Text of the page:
Well Interventions: A Reflection on the Past and the Present

This article provides a mirror between the past and the present of well intervention technologies, including R&D to advance to downhole robots and autonomous intervention methods.

North American  Oil
The life cycle of any conventional well is bound to decrease with time.
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The life cycle of any conventional well is bound to decrease with time. Very few oil and gas wells produce uninterrupted from initial production to abandonment. There are many factors that hinder the continuous production of the well such as leaks, wear of tubulars, sensor failures, and pressure depreciations. Parts of the well will eventually require maintenance, repair, or even replacement. To perform this work, well intervention becomes a key.

This article provides a mirror between the past and the present of well intervention technologies.

Definition of Well Intervention

Several authors define well intervention as a means to gain access to a well with the goal to either repair, maintain, sense, replace equipment, or inject fluids. According to SPE, well intervention extends the life of a given well through providing access to stranded or additional hydrocarbon reserves.

There are two types of well interventions. The first is light well interventions, and the second is heavy well interventions. In a light well intervention, the operator lowers sensors or tools into a live well, while containing pressure at the surface. Heavy well interventions, also known as workovers, require the operator to kill the well before making major equipment changes. Heavy well interventions are usually completed to replace fatigued tubulars, tubing strings, and pumps that cannot be otherwise retrieved with light well interventions. Some heavy well intervention methods are performed with the intention to plug and abandon (P&A) a well or reconfigure a well to produce from a secondary zone.

Conveyance Methods

Operators perform light intervention using four main methods: slickline, braided line, e-line, or coiled tubing (CT). The light well intervention methods allow operators to clear the well from paraffins, sands, hydrates, and wax to ensure that the well is clear from blocked channels that have the potential to attenuate production. Operators may use light intervention methods to gather temperature and pressure data or to lower or adjust downhole equipment such as pumps or valves. Fig. 1 shows the different conveyance methods of light intervention.

Fig. 1—Conveyance methods summary.
Source: Image created by authors.

Slickline, Braided Line, and E-line

Fig.2 well.jpg
Fig. 2Slickline well intervention conveyance tool.
Source: Danum Well Services

A slickline is a single strand of thin wire that transports sensors and tools into and out of the well. Slicklines look similar to the picture depicted in Fig. 2 and are reeled into a hydraulically driven drum. A slickline conveyance method is used for many applications, some of which include pulling plugs, pulling gas-lift valves, bailing sand and debris, bottomhole pressure and temperature surveys, and shifting sleeves.

Fig. 3well.jpg
Fig. 3Braided line well intervention conveyance tool.
Source: Danum Well Services

A braided line is a multiple-strand wireline as depicted in Fig. 3. Braided lines are more durable than slicklines and have a higher resistance to wear. When a larger size of braided line is used, killing the well might be necessary to avoid pressure surges caused by the large cross-sectional area of the braided line entering the wellbore. There are many uses for braided lines, some of which include deeper well access, conveying heavy tool spring, and fishing operations.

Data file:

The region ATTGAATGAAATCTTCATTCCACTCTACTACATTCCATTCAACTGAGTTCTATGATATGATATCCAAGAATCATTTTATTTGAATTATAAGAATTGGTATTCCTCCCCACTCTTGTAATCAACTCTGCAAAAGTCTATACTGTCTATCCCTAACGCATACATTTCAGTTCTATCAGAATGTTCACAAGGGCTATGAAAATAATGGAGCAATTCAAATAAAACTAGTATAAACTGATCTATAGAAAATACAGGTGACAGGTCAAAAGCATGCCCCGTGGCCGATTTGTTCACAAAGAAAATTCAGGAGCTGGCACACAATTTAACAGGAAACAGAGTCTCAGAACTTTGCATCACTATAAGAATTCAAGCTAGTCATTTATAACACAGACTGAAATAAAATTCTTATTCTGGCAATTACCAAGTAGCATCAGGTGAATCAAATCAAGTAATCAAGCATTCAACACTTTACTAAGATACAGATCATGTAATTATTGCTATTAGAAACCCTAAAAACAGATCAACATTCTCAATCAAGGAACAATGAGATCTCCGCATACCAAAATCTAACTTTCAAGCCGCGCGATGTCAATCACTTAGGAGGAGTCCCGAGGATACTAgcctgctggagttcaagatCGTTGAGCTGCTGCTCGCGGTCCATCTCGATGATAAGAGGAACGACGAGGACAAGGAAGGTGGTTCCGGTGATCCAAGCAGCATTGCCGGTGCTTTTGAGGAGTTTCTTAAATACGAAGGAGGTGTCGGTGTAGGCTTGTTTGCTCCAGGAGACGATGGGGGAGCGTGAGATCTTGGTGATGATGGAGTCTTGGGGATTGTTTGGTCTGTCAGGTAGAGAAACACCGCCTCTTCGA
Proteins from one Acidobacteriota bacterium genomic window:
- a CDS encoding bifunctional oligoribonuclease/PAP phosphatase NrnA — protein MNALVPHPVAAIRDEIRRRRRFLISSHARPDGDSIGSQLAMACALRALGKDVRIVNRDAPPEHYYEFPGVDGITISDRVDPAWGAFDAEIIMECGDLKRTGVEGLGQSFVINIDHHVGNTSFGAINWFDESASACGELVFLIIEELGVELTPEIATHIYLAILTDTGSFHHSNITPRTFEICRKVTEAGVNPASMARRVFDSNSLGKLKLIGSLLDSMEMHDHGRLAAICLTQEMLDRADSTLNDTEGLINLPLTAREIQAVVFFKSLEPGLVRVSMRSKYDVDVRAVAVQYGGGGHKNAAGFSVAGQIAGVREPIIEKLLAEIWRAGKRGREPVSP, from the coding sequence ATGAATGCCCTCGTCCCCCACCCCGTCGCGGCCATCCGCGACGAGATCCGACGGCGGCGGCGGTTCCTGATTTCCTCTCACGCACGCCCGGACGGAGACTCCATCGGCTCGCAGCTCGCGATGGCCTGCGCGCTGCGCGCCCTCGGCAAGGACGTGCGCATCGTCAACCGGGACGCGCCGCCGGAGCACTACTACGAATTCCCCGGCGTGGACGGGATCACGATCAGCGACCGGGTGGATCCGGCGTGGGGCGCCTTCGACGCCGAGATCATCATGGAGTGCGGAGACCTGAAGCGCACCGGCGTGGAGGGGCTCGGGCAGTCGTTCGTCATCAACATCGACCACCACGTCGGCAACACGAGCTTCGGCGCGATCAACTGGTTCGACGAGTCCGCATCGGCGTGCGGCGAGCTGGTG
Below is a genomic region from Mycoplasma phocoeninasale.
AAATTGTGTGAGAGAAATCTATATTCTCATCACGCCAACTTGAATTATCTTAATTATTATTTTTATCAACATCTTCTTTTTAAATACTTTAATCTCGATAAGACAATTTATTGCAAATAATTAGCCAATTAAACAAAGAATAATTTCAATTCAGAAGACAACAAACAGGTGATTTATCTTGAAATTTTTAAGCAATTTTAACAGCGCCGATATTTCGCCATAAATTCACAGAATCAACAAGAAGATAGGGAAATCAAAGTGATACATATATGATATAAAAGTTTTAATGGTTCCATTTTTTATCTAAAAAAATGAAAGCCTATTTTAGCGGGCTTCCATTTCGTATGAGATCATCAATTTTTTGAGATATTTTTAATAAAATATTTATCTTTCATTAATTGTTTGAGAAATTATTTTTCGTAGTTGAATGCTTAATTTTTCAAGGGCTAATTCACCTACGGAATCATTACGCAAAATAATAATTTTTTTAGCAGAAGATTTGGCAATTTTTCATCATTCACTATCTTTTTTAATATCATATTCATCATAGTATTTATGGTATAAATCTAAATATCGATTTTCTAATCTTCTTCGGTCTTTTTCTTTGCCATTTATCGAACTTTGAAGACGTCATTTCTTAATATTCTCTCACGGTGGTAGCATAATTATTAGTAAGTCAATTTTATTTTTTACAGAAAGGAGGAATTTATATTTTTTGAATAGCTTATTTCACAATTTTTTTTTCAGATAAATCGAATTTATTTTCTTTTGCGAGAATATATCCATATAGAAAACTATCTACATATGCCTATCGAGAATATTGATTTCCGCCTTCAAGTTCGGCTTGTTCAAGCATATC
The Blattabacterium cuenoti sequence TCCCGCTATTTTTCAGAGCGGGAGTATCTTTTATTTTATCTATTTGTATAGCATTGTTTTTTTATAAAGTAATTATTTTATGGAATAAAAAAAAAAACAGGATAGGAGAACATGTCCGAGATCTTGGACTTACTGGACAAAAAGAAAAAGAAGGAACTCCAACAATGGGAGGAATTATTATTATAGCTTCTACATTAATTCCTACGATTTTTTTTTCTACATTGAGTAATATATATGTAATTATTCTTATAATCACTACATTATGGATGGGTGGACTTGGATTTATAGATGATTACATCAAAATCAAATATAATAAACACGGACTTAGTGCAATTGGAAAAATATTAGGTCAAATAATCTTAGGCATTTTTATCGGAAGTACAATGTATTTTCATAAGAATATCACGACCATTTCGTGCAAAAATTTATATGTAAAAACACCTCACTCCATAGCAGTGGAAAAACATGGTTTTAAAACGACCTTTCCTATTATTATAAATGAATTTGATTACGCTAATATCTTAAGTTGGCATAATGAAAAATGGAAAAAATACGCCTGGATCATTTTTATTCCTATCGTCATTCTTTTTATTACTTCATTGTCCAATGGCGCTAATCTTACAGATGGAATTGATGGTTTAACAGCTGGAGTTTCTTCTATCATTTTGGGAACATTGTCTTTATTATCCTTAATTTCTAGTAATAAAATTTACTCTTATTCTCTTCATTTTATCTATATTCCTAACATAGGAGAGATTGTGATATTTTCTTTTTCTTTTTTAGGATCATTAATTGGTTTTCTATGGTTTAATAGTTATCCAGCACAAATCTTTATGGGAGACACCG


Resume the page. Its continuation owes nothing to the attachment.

Fig. 4well.jpg
Fig. 4E-lines well intervention conveyance tool.
Source: SLB

The third type of wireline conveyance method is the electric line (e-line) shown in Fig. 4. The e-line is a wireline system that provides real-time communication and measurements between the well (subsurface) and the surface. E-lines have many applications including unparallel depth control, logging measurements, zonal isolations, and well integrity.

Coiled Tubing (CT)

Coiled tubing is also a downhole conveyance tool used in well intervention as a conduit for fluids. It can vary in size ranging between 1 to 4 in. In general, most CT stings are made of low-carbon steel and can vary depending on their yield strengths.

There are many uses for CT such as washing out production-inhibiting sands or scales that have built up inside production tubing, or to perform acid stimulation treatment at precise locations within the well. Additionally, coiled tubing is used for fluid displacement, stimulation, perforations, fishing, logging, remedial cementing, and mechanical removal of blockage scales and paraffins. CT can also be used to transmit real-time data from subsurface to surface with the use of a downhole sensor. CT is also known to have a higher rigidity and structure; therefore, it can be used to push slickline, which typically depends on gravitational forces to move downhole in high-angle wells.

A CT unit comprises the following components: CT, control cabin, power pack, tubing reel, tubing guide (gooseneck), and injector head, all depicted in Fig. 5. In addition to the mentioned components, a CT unit contains a well-control apparatus that consists mainly of a blowout preventer (BOP) to isolate the pressure. Sometimes in CT operations, a nitrogen pump is used to cleanse the interior of the CT from any residual fluids. In such cases a nitrogen pumper is required on site. To ensure longevity of the CT life, the tubing guide (gooseneck) must have an arch radius at least 30 times the size of the tubing outer diameter (OD) and must withstand the loading caused by the reel-back tension.

Fig. 5—Coiled tubing apparatus and unit components.
Source: Coiled Tubing Complete Guide.

There are many benefits to using CT including less wellsite preparation, ease of mobilization and rigging up, and reduction in downtime due to less tripping time. Other benefits include safe and high operational efficiency and cost effectiveness.

The main difference between a slickline and CT is that a slickline is a single strand of wire (not a tube), while CT is an actual hollow tube. CT has the ability to transmit fluids downhole while a slickline fails to do so.